Baribeau said there were “two middle of the night calls” when players at different schools called and told her they were contemplating suicide. She got in touch with officials at their respective schools, which quickly took action to make sure the players received immediate help.
“Thankfully they did not follow through with it,” Baribeau said.
Baribeau said that she has struggled with her own mental-health issues in recent months, since her mother died in early May.
“I had a night when I heard voices telling me to kill myself,” she said. “Thankfully I survived that. Truly, I believe I survived that because I have experience and I can say to somebody who’s struggling, ‘I’ve been there before. Here’s what I would have done, here’s what a professional told me I should have done what that happened.’ I now have the blueprint to help other people.”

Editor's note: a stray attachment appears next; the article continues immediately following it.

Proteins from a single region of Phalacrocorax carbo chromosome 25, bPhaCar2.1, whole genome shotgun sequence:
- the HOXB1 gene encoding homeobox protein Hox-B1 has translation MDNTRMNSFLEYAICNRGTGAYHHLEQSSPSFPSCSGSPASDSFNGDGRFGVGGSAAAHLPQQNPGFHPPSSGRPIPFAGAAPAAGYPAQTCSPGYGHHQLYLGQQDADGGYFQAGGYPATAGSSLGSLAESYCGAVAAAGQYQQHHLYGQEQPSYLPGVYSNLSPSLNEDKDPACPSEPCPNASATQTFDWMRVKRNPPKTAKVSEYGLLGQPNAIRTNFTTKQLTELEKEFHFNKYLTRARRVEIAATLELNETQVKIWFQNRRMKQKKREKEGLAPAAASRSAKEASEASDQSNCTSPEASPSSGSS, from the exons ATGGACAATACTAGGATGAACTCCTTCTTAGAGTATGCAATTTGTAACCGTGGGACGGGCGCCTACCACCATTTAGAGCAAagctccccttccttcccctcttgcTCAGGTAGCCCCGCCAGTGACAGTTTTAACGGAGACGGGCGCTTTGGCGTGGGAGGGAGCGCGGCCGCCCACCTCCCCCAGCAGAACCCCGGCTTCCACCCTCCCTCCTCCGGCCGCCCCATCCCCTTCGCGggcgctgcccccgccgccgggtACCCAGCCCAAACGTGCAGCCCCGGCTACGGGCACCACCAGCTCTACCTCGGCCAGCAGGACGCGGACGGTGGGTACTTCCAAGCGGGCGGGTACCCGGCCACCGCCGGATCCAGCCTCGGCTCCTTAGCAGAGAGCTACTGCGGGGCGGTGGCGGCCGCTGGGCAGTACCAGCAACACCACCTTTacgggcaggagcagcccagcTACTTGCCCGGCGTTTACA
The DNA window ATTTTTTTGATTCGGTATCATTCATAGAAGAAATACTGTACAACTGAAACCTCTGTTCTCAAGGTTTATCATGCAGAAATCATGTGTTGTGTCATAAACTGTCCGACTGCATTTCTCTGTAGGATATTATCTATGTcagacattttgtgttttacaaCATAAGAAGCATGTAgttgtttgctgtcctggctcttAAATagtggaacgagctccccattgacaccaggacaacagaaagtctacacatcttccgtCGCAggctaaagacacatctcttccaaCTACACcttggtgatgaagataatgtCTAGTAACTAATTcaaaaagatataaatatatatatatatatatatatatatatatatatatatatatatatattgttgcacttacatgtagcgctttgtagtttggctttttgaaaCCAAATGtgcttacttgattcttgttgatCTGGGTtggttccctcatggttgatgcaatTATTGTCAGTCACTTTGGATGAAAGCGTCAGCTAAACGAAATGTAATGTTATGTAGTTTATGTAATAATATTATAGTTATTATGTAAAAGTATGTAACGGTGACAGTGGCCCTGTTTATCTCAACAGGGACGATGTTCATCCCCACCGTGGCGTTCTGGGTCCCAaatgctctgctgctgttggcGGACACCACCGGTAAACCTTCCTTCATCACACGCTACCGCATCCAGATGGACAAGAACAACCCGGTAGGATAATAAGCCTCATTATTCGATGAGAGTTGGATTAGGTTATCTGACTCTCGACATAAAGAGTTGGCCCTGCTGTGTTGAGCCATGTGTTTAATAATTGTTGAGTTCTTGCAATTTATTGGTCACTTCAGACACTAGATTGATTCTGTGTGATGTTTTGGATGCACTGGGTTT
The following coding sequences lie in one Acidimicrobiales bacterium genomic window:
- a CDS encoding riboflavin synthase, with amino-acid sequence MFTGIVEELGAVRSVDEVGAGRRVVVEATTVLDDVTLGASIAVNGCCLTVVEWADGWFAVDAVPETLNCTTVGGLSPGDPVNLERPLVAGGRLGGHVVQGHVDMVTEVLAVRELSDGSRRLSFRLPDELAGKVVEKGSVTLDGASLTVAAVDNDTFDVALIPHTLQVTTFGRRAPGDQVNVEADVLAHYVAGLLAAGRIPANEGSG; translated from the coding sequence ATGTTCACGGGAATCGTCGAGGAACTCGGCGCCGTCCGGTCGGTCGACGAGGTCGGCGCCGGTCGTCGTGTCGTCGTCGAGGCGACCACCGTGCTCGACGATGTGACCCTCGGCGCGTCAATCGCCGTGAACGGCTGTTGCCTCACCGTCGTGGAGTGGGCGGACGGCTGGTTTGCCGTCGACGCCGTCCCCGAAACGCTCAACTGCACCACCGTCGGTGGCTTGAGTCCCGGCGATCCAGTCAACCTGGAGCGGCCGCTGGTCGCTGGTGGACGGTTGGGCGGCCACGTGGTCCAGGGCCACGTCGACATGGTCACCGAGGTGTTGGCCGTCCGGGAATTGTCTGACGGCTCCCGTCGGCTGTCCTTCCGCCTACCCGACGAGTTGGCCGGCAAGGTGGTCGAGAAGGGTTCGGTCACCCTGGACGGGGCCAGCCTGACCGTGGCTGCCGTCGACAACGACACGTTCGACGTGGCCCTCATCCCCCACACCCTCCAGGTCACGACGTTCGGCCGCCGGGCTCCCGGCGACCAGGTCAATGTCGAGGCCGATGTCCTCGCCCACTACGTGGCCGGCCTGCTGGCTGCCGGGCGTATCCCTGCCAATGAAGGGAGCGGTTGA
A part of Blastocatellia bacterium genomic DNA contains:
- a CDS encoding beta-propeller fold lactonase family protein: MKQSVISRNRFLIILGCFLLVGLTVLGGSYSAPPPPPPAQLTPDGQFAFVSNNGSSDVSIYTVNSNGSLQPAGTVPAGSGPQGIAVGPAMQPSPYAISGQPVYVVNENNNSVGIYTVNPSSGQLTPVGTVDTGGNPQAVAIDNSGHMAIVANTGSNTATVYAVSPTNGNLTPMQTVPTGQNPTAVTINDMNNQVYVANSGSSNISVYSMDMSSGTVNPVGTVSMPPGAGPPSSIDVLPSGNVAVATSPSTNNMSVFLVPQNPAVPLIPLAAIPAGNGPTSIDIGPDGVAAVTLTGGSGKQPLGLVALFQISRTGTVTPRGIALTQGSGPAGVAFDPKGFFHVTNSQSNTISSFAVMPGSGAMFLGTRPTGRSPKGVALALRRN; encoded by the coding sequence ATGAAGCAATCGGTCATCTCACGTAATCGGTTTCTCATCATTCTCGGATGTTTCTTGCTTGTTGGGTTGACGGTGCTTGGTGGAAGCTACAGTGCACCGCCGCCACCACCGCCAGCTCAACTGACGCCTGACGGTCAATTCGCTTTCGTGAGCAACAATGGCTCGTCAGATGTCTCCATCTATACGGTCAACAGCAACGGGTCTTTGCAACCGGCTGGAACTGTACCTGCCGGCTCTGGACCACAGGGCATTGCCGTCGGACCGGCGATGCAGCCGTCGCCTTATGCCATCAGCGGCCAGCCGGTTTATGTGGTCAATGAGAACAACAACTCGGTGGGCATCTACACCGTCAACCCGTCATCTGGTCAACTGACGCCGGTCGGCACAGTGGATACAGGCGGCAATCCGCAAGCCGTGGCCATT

Baribeau said that helping broker the partnership between the Terps and Gophers “is probably one of the proudest moments of my life.”
That life is about to undergo a major change. Toward the end of a telephone interview Thursday, Baribeau told The Baltimore Sun that she will leave her job at Sirius and her other college football reporting duties at the end of the current season to focus of getting her message out to more athletes, coaches, schools and parents.
It starts with what she tries to convey to them from the start.
“I’ve told them, ‘I’m a lifer, as long as you want me, as long as you need me, I’m here for you,’” Baribeau said. “I’m not going away and I want to come back. Schools like Minnesota and now Maryland — and Mike has promised to have me back in — that’s where the magic really happens where you have the continual relationship with me. They know they can trust me. I don’t want anything from them.”